Narrabeen Lagoon trail construction

Article image - Narrabeen Lagoon trail construction Narrabeen Lagoon Bridge Construction

Warringah Council has recently completed the multi-use trail around Narrabeen Lagoon, allowing pedestrians and cyclist to circumnavigate Sydney’s largest coastal lagoon for the first time.

The 8.4km of trail includes bush and concrete tracks, low boardwalks and state-of-the-art bridges.

Narrabeen Lagoon, the largest of four coastal lagoons in Sydney, is an important environmental and recreational area; it was declared a State Park in April 2014 and is visited by thousands of people each weekend.

The most recently completed part of the Narrabeen Lagoon Trail, Middle Creek to South Creek, provides a regionally significant recreational and tourist facility for Sydney’s northern beaches.

It features improved accessibility for a wide range of users while ensuring minimal impact on the sensitive natural environment.

“Creating this accessible, multi-use trail in such a delicate environment is a major achievement for Warringah Council in organisation, management and engineering,” said Warringah Mayor, Michael Regan.

The exceptional design of the trail was developed with careful consideration for the environmental conditions of the site and the neighbouring land managers.

The route was established to minimise the environmental impact and takes advantage of the outlook and views across the lagoon and through the various ecosystems to maximise users’ experience.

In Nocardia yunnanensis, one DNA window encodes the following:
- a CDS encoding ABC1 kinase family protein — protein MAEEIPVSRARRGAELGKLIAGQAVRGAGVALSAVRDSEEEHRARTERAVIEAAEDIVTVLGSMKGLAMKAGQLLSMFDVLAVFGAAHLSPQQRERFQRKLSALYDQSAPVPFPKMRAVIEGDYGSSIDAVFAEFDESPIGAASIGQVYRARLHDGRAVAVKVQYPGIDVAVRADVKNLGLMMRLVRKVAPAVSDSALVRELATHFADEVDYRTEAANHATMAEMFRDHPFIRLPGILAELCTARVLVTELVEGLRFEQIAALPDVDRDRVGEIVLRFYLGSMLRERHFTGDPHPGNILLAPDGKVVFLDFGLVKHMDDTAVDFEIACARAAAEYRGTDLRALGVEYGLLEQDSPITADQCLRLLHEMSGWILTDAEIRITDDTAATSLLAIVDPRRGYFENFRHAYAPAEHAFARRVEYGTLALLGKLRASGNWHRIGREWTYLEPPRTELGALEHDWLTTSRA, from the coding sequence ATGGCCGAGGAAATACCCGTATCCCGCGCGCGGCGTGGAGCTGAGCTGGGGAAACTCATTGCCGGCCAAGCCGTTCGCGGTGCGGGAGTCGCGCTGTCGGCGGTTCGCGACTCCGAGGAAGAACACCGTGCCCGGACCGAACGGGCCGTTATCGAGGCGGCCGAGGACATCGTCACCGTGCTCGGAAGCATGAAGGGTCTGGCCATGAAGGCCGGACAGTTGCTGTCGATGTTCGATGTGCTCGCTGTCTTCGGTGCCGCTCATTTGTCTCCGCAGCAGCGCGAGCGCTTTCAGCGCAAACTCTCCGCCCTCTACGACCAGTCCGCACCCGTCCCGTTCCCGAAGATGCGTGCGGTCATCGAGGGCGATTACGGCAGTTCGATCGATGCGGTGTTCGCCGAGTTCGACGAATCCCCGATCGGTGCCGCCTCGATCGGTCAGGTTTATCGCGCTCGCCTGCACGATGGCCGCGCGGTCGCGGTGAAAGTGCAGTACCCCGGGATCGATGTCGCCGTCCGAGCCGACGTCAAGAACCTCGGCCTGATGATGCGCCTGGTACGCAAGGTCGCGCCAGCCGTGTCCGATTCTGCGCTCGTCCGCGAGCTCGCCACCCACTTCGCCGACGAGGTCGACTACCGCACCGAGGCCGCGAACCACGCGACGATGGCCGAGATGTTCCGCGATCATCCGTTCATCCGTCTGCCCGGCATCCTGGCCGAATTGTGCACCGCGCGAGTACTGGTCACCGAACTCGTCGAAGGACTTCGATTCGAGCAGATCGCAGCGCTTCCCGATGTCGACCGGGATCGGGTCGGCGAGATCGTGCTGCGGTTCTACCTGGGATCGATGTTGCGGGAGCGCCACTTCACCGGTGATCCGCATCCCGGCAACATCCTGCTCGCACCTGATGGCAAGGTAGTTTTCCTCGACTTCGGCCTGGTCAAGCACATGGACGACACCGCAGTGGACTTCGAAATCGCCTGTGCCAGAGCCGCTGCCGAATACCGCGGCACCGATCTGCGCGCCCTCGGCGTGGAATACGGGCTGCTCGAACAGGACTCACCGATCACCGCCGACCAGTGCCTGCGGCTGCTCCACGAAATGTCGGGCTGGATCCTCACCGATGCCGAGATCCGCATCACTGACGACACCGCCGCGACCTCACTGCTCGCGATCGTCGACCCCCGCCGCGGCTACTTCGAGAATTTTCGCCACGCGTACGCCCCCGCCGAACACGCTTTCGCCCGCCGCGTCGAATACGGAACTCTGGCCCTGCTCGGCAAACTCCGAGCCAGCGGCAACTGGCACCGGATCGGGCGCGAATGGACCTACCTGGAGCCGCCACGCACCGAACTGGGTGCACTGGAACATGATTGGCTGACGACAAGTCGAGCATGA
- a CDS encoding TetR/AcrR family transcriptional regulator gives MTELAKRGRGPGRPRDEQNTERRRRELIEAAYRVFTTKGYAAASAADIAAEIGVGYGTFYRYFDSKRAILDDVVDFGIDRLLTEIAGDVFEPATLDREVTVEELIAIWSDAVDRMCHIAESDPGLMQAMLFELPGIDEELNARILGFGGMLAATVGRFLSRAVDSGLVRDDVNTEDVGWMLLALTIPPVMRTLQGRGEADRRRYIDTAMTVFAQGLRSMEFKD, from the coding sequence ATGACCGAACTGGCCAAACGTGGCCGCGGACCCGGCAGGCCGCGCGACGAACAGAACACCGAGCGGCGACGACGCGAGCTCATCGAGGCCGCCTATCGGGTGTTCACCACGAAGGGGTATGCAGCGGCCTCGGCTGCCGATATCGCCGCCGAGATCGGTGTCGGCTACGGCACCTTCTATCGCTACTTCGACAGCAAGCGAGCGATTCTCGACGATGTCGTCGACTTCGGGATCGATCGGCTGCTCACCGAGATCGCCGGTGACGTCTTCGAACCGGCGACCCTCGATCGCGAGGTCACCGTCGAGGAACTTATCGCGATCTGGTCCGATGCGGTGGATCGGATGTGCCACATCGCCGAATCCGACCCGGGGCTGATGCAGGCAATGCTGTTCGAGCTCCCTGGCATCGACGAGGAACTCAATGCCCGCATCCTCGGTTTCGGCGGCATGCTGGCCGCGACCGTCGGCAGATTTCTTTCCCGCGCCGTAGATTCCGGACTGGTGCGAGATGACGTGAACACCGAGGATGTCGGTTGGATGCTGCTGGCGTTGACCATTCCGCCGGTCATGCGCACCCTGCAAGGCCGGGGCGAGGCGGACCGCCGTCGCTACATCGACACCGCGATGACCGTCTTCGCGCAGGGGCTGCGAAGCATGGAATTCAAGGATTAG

The trail is constructed to a minimum level to avoid inundation by either flood or anticipated sea level rise.

Warringah Council spent $11 million on the entire project which involved building new bridges, 2km of new boardwalk, reserve and carpark upgrades, a boat ramp, toilet upgrades, park furniture, rest stops, vantage outlook points, heritage restoration, environmental protection and substantial planting of local species.

Middle Creek Reserve was upgraded as part of the project, with improved facilities and utilising water sensitive design to filter stormwater runoff from the carpark before it goes into the Lagoon.

The two new bridges across the ecologically sensitive Middle Creek and South Creek were engineered to be environmentally sympathetic and incorporate innovative design concepts and construction methods.

The final bridge designs were developed within a number of constraints including Endangered Ecological Communities, soft and wet ground conditions, significant spans, narrow access routes and changes in land tenure.

The patterns, textures and colours of the Lagoon and surrounding bushland inspired the design of the bridges.

The trusses were designed with no bracing overhead to meet the architectural intention for a more open feel.

Positive feedback from the community has been overwhelming, particularly on social media.